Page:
At the ARM TechCon 2013 later this month, attendees will be presented with an impressive array of papers and classes on all aspects of security, which is not suprising given the broad array of markets and applications that are connected and prone to hacking and security links: mobile devices, the internet of things, wireless sensors, industrial control. The classes and presentations that caught my eye and for me are must-attends include:
“Analyzing Mobile Security Implications of BYOD (ATC-211),” in which IBM’s David Drucker advises developers of Bring Your Own Device ARM-based mobiles on security requirements as smartphones and tablets come into the corporate environment. Topics include mobile threats, constraints of the BYOD ecosystem and techniques for improving BYOD security.
“Addressing Security and Privacy Issues for the Internet of Things (ATC-304) ,” where Freescale’s Kaivan Karimi and Oracle’s Henrik Stahl warn that With all the excitement around the Internet of Things (IoT), some forget that the state of today’s Internet privacy and security is a disaster in making. Using real world examples, they recommend system-level approaches to some of these issues and also highlight some of the innovations needed for IoT security.
“Considerations in Securing Connected Devices (ATC- 328), ” taught by Chris Conlon of wolfSSL, a hands-on presentation in which he focuses on preventing man in the middle (MITM) attacks using SSL/TLS, optimizing SSL for resource-limited devices, current industry standards for device security, code signing and secure firmware updates, using hardware cryptography on devices, random number generation, key generation and storage, and differential power analysis.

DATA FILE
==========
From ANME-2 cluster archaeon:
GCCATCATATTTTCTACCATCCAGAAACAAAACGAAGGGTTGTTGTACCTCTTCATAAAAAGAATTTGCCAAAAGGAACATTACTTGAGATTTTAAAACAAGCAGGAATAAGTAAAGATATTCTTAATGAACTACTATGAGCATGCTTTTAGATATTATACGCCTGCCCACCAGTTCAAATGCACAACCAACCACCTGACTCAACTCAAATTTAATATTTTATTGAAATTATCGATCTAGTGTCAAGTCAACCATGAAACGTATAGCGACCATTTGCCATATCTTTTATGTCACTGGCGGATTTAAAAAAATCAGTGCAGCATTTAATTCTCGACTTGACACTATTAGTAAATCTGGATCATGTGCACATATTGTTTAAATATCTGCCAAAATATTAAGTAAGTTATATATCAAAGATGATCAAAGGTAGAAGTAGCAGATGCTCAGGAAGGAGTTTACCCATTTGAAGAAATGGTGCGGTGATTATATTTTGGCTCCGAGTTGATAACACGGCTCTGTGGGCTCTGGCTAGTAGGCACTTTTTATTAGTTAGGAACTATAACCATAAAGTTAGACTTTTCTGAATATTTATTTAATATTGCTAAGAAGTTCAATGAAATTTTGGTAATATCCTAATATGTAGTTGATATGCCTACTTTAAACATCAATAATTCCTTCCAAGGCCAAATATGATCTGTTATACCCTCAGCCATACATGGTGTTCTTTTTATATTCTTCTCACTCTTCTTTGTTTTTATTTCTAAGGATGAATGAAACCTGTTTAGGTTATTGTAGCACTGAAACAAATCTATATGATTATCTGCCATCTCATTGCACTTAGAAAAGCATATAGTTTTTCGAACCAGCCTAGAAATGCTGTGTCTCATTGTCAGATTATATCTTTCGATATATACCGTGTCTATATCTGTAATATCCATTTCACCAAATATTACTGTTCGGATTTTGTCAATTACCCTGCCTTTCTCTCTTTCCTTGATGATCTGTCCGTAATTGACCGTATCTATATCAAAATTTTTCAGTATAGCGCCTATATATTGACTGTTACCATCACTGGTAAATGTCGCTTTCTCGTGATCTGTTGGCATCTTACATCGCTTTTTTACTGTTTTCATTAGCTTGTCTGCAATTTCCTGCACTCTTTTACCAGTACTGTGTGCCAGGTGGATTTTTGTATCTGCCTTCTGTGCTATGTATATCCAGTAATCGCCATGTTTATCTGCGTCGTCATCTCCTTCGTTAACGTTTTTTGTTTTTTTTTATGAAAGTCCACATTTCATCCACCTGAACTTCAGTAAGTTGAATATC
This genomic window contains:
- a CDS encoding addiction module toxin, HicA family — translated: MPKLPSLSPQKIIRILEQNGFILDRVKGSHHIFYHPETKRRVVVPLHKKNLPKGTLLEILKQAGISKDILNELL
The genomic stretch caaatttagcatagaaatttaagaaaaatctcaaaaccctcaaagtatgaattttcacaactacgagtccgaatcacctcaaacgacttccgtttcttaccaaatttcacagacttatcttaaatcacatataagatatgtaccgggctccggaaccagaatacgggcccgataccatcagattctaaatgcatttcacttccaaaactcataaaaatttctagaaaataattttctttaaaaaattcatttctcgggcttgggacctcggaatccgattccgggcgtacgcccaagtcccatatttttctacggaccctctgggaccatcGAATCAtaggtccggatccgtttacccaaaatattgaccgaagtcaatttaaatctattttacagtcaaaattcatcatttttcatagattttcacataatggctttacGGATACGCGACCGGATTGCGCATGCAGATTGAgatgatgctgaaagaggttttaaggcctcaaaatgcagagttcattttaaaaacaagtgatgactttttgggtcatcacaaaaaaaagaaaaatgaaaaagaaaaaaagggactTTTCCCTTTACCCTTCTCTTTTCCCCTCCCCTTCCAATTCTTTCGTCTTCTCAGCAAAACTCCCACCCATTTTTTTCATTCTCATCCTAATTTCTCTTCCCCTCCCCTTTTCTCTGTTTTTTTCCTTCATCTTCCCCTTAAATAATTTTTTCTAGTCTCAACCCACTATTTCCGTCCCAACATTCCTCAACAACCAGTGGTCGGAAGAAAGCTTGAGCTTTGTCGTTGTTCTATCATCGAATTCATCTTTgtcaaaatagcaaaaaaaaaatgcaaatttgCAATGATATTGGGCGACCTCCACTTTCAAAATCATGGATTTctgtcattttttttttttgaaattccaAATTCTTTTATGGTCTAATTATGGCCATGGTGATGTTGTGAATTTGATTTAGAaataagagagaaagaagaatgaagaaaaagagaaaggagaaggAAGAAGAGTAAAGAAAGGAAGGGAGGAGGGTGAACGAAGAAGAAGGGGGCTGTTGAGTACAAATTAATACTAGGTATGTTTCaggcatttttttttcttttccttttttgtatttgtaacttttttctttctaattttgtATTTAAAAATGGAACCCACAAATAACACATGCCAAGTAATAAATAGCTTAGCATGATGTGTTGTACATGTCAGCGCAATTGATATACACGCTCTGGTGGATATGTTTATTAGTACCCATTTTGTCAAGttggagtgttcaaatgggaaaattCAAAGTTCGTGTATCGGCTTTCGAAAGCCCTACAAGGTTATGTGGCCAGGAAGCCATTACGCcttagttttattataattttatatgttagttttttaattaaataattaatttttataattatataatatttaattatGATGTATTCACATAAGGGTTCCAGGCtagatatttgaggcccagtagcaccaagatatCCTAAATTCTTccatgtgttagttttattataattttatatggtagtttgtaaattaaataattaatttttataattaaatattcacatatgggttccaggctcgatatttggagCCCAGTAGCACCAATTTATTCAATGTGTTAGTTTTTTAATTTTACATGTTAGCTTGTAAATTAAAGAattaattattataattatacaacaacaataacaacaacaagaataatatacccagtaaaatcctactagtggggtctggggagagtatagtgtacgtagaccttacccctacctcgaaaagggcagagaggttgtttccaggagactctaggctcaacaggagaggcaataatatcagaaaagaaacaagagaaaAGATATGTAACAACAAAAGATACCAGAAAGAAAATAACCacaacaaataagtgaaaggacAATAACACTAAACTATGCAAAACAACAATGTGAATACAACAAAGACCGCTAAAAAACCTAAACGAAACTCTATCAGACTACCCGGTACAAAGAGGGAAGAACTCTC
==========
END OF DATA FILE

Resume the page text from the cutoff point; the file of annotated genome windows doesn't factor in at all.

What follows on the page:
“The Future of Android Security (SS-800) ,” where Jon Korecki of ViaSat and David Kleidermacher of Green Hills Software, discuss emerging technologies to address secure boot, data-at-rest and in-transit encryption, user authentication, and dual persona (BYOD/EOD) in an Android environment that has proven fertile to hackers. (Many of David’s articles and columns on this topic are included in this week’s Tech Focus Newsletter.)
Other security related papers and classes at the ARM Techcon that you might want to register to attend include “Any Content, Any Screen (ATC-227),” “Secure Boot and Authentication Strategies for Embedded Systems (ATC-319),” “Effective ARM Honeypots/Honeynets for Industrial Security (ATC-323), and TrustZone: Ready the Foundations for Trusted Services (ATC-314).
As noted in the articles and blogs collected for this week’s Tech Focus newsletter on “Securing ARMs in an age of connected everything, ” the rigorous education that developers who register to attend these TechCon classes will undergo is much needed, with multiple threats from a variety of directions including:
I hope this laser-focus continues, because today’s solution to a security problem is only effective until hackers find a new way to break into the hardware and subvert the software. Now that connected embedded devices are no longer islands unto themselves in closed networks with proprietary software , every design is open to malicious modification, made easier for hackers with the adoption of common communications protocols and software building blocks.
In addition to the resources included in the newsletter, here are a number of articles and papers I recommend as my Editor’s Top Picks:
Given the pervasiveness of the ARM architecture, developers will be faced with ongoing challenges securing their designs, especially as connectivity increases. Our job on Embedded.com is to bring to you the resources to attack this never-ending challenge.
Let me know about solutions you’ve come across and want to know more about and I will do the best I can to bring the design resources to address the problems you have identified. And I am always interested in hearing from you about problems you have run into and how you solved them. I will be at ARM TechCon. Maybe I will see you there.
Embedded.com Site Editor Bernard Cole is also editor of the twice-a-week Embedded.com newsletters as well as a partner in the TechRite Associates editorial services consultancy. He welcomes your feedback. Send an email to , or call 928-525-9087.